One-on-One with Ray BuchananFew current NFL defensive backs have accomplished more, on or off the field, than Ray Buchanan. In his 10th NFL season out of Louisville, Buchanan has intercepted more passes than any other player in the NFL over the past five seasons. As a charitable and dedicated family man, the 30-year-old Buchanan, who is married with four children, has established a foundation to foster the betterment of underprivileged children in Atlanta.
Buchanan’s talents, however, transcend the football field. The former Pro Bowl cornerback is an accomplished vocalist with more than 15 years of musical training. He recorded his first album during the off-season prior to the Falcons’ 1998 Super Bowl run. Entitled “Favor,” the album consisted of songs that ranged stylistically from ballads to rap with close friend and teammate Ashley Ambrose.
His musical exploits afforded him an opportunity to showcase his talents on the 2000 All-Madden Selection Show. Buchanan also produced a CD single that was released during the 1999 season entitled “Roll With Me,” and performed the football-themed song during Super Bowl XXXIV week in Atlanta.
In this exclusive interview with The Sports Network’s NFL guru, Bryan McGovern, Buchanan discusses the upcoming NFL season, the loss of teammate Jamal Anderson, the future of superstar-in-the-making Michael Vick, his favorite wide receiver to cover (hint: he talks a lot) and his brand new self-titled album.
The Sports Network: What happened during last year’s disappointing 7-9 season and what can you take from it and change this year?
Ray Buchanan: We really didn’t challenge opponents as much as we needed to. But you don’t want to take too much away from the players because we have a lot of talent on this team. Now we have Wade Phillips as our new defensive coordinator and he’s installed a new 3-4 defense. We’ve been practicing it a lot and it’s amazing how a new scheme can really turn things around. It actually makes us look good.
TSN: You are clearly the leader of Atlanta’s defense. However, Pro Bowl linebacker Keith Brooking has really established himself over the past two years. What’s your take on Brooking and the rest of your defense?
RB: Keith Brooking is legit. He’s a very good player. Keith made a lot of mistakes last year, but at least he made them at full speed. He definitely made more plays than he messed up. Then a couple of guys got hurt and Keith was added to the Pro Bowl. That’s something this team needed. With Patrick Kerney and John Thierry now too, we have a lot of competition at linebacker. Looking at the secondary, me and Ashley are back. We have Gerald McBurrows starting at strong safety, and we’ve got ex-Bill Keion Carpenter and veteran Keith Lyle in the mix at free safety. We’re definitely going to be better.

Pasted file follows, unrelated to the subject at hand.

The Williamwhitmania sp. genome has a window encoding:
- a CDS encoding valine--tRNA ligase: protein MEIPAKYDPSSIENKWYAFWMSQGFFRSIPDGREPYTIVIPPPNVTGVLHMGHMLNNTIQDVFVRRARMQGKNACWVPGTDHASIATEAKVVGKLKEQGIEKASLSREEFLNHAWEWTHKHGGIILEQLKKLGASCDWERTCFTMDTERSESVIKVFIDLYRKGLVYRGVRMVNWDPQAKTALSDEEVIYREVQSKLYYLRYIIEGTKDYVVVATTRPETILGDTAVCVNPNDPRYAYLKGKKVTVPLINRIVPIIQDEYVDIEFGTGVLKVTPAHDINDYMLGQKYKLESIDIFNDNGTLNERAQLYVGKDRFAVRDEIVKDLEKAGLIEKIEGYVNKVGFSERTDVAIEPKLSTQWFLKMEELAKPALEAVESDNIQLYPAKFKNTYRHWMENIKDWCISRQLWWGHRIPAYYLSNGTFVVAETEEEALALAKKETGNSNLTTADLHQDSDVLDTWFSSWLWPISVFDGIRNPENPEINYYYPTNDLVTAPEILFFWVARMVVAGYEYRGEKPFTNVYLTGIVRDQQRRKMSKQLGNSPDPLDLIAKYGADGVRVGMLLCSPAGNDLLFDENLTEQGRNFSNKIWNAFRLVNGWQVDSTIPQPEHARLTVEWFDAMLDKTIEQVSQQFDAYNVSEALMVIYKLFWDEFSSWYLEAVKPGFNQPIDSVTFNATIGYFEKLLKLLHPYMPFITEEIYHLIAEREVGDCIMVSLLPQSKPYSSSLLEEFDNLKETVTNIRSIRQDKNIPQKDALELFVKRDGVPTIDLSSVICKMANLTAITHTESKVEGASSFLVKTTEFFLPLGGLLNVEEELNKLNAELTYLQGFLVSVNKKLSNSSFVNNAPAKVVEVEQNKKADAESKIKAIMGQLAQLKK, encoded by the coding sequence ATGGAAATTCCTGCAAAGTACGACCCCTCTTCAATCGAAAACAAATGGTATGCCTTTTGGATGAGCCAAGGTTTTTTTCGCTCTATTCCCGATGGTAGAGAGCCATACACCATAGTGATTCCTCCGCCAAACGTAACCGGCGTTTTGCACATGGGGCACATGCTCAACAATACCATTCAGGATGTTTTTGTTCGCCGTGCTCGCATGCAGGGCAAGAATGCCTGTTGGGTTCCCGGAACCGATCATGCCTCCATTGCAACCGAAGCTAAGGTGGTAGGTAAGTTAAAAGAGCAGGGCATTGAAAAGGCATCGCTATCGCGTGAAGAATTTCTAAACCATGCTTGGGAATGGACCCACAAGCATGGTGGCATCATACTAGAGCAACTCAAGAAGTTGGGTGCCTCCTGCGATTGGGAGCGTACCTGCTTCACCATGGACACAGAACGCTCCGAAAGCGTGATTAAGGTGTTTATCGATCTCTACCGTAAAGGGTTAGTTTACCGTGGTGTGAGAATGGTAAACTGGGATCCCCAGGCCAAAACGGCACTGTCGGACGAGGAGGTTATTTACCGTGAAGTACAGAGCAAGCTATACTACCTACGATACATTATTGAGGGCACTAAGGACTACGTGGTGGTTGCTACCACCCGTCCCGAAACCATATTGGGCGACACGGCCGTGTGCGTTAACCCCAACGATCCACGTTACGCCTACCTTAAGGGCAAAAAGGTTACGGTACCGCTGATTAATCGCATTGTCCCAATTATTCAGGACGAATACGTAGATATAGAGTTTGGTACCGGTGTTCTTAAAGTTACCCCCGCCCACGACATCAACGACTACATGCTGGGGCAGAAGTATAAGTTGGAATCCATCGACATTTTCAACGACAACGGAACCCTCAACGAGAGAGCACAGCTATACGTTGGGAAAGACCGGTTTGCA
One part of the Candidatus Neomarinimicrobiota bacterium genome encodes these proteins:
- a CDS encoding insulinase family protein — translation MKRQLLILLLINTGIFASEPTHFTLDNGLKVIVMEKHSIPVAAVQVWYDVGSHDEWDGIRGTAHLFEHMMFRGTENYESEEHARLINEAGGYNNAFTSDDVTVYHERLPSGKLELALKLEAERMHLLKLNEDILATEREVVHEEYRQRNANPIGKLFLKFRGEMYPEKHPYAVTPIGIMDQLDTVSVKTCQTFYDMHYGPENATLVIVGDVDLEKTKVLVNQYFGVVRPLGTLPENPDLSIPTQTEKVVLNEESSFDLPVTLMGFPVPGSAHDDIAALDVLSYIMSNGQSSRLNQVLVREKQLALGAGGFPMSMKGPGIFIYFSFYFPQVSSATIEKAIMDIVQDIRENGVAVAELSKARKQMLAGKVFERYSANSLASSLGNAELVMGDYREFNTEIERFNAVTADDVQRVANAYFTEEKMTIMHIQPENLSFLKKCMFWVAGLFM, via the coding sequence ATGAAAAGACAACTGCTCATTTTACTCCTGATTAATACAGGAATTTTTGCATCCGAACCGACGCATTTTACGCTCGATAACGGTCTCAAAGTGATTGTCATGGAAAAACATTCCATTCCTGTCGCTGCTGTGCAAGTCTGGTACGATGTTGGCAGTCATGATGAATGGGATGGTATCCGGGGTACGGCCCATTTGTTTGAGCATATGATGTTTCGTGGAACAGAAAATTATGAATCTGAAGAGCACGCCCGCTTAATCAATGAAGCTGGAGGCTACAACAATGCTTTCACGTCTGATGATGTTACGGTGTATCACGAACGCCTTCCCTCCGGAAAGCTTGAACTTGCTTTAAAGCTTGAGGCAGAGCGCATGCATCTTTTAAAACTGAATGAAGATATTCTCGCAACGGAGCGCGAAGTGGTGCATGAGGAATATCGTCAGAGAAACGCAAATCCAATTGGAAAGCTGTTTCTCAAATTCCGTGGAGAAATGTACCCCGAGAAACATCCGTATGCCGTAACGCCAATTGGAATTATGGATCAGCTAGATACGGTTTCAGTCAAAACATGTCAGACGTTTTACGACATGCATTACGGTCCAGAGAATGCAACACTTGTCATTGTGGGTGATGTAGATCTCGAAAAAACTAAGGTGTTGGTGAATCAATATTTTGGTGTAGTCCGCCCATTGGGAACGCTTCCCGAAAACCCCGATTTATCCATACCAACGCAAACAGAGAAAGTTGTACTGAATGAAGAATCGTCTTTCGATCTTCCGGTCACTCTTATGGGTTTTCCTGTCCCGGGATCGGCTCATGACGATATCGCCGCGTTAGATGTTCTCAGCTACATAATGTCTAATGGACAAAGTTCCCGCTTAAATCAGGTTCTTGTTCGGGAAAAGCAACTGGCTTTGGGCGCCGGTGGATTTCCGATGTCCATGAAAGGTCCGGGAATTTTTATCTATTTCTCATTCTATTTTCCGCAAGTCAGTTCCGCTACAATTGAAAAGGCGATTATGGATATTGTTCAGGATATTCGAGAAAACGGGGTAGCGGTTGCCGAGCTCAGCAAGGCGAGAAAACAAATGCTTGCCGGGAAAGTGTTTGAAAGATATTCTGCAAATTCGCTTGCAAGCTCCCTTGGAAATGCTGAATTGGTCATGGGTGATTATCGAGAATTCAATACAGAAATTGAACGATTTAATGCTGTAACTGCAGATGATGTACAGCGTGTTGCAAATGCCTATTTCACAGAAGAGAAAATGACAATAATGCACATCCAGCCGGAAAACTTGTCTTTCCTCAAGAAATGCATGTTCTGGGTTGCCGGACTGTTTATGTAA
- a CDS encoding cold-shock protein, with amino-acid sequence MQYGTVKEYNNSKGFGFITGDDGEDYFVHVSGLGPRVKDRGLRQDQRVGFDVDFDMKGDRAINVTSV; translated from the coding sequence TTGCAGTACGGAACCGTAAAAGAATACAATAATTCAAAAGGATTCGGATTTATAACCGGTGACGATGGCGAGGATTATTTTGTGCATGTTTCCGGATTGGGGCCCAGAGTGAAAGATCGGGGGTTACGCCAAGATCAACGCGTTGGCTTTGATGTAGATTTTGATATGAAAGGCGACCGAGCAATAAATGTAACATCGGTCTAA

TSN: You team up with Ashley Ambrose to form one of the better cornerback tandems in the NFL. But the weakness of last year’s defense was the play of the safeties and the failure of the team’s nickel and dime backs to hold their own. Do you think one of the newcomers, Fred Weary or Allen Rossum, can solidify the holes?
RB: In nickel and dime you need guys who are fast, quick and can go out there and make a few plays. But that third cornerback isn’t going to be asked to put up numbers like me or Ashley. We just need a guy who can win his share of the battles at that position. When you’re 31st in the league on third-down situations you realize that your nickel back is really getting attacked. That makes everything look sour and then they start looking at us like, ‘What’s going on?’ Not to say that our play was all that great last year, but everything has a trigger effect. If you see a lot of guys making plays that pumps up the whole team and you’re going to follow suit. I’ve been able to put up numbers year after year, but still I think I can play that much better when you get a great group of guys around you. Everybody starts feeding off one another. A guy like Fred Weary or Allen Rossum might be able to step up at that position and help us.
TSN: You had five interceptions last year and an NFL-high 27 over the past five seasons. How much better can you get?
RB: People talk about having the most picks in the last five years, but I have 43 interceptions in my nine seasons. I look at some of the active players and some of these other guys who are ahead of me but are retired and I’m catching them real fast.
TSN: How about when you were coming up in this league…who did you look up to and how do you use what you learned from those guys to sustain a successful leadership role on the Falcons?
RB: The most important thing is keeping your head on straight and then studying a lot. You’d be surprised at how much of this game is mental. Studying is real important, but also taking care of your body. That way you can start thinking about having a longer career. When I was a rookie, I picked out a few guys to try and model myself after. I picked out Rod Woodson, Darrell Green, Deion Sanders and Aeneas Williams. These guys are guys I really looked up to and wanted to shape and mold myself and my game after. I wanted to be all those guys. I took a little from each of their games and put it into what I do. The longevity of Darrell Green, the hitting ability at the corner position of Rod Woodson, the off-field manner in which Aeneas Williams handles himself as having faith in God, and I looked at Deion Sanders’ flamboyance. I tried to be all that. I tell the younger guys, ‘Find you some guys who you might look up to, don’t player-hate.’